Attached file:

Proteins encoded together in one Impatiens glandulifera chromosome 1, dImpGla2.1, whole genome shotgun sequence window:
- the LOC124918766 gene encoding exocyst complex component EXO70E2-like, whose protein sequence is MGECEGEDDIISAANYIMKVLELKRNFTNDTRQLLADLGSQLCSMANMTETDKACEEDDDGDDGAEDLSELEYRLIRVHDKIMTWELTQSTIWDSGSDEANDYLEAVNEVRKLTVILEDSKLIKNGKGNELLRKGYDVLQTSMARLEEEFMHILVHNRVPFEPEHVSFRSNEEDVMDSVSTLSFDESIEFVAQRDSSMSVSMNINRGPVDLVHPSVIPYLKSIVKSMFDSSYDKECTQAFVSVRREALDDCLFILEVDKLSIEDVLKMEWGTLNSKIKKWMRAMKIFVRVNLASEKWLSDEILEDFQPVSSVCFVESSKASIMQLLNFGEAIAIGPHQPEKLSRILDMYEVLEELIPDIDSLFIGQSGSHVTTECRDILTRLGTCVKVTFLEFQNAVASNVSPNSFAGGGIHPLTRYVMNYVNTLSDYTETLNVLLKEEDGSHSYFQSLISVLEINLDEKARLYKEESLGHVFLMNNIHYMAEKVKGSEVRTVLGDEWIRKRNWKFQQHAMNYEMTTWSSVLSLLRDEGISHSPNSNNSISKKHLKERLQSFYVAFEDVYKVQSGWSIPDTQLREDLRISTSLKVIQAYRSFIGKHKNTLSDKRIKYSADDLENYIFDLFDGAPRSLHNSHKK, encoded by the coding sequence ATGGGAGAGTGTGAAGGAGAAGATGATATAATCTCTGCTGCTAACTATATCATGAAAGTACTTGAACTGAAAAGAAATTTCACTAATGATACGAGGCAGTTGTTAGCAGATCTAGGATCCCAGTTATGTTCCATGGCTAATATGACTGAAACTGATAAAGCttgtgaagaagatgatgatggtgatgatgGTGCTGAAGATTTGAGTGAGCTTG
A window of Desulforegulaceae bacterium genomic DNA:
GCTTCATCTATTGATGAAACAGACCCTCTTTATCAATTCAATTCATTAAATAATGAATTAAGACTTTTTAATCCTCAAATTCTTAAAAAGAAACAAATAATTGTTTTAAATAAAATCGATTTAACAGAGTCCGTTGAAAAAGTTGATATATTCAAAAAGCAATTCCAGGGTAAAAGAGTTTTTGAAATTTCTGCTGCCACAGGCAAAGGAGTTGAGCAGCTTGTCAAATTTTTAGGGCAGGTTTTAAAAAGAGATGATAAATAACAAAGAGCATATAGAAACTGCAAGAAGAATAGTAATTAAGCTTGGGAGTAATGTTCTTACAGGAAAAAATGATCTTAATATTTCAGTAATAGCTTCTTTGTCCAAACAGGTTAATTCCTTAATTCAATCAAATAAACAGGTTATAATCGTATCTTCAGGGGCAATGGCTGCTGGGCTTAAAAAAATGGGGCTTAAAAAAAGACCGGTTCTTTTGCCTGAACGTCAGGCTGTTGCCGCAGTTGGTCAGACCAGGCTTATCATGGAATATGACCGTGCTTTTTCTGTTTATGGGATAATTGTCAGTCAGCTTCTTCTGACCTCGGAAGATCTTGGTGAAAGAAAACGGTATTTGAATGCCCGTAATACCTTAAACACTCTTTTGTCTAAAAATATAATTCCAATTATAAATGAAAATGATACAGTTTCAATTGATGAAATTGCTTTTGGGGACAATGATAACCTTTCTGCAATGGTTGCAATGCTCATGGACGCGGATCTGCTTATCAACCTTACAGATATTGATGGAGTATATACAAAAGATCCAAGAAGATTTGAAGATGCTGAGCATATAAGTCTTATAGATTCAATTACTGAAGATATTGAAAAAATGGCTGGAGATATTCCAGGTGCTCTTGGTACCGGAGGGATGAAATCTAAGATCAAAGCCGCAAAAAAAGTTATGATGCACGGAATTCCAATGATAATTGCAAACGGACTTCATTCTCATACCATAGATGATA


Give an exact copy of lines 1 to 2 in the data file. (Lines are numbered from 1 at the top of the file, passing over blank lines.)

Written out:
Proteins encoded together in one Impatiens glandulifera chromosome 1, dImpGla2.1, whole genome shotgun sequence window:
- the LOC124918766 gene encoding exocyst complex component EXO70E2-like, whose protein sequence is MGECEGEDDIISAANYIMKVLELKRNFTNDTRQLLADLGSQLCSMANMTETDKACEEDDDGDDGAEDLSELEYRLIRVHDKIMTWELTQSTIWDSGSDEANDYLEAVNEVRKLTVILEDSKLIKNGKGNELLRKGYDVLQTSMARLEEEFMHILVHNRVPFEPEHVSFRSNEEDVMDSVSTLSFDESIEFVAQRDSSMSVSMNINRGPVDLVHPSVIPYLKSIVKSMFDSSYDKECTQAFVSVRREALDDCLFILEVDKLSIEDVLKMEWGTLNSKIKKWMRAMKIFVRVNLASEKWLSDEILEDFQPVSSVCFVESSKASIMQLLNFGEAIAIGPHQPEKLSRILDMYEVLEELIPDIDSLFIGQSGSHVTTECRDILTRLGTCVKVTFLEFQNAVASNVSPNSFAGGGIHPLTRYVMNYVNTLSDYTETLNVLLKEEDGSHSYFQSLISVLEINLDEKARLYKEESLGHVFLMNNIHYMAEKVKGSEVRTVLGDEWIRKRNWKFQQHAMNYEMTTWSSVLSLLRDEGISHSPNSNNSISKKHLKERLQSFYVAFEDVYKVQSGWSIPDTQLREDLRISTSLKVIQAYRSFIGKHKNTLSDKRIKYSADDLENYIFDLFDGAPRSLHNSHKK, encoded by the coding sequence ATGGGAGAGTGTGAAGGAGAAGATGATATAATCTCTGCTGCTAACTATATCATGAAAGTACTTGAACTGAAAAGAAATTTCACTAATGATACGAGGCAGTTGTTAGCAGATCTAGGATCCCAGTTATGTTCCATGGCTAATATGACTGAAACTGATAAAGCttgtgaagaagatgatgatggtgatgatgGTGCTGAAGATTTGAGTGAGCTTG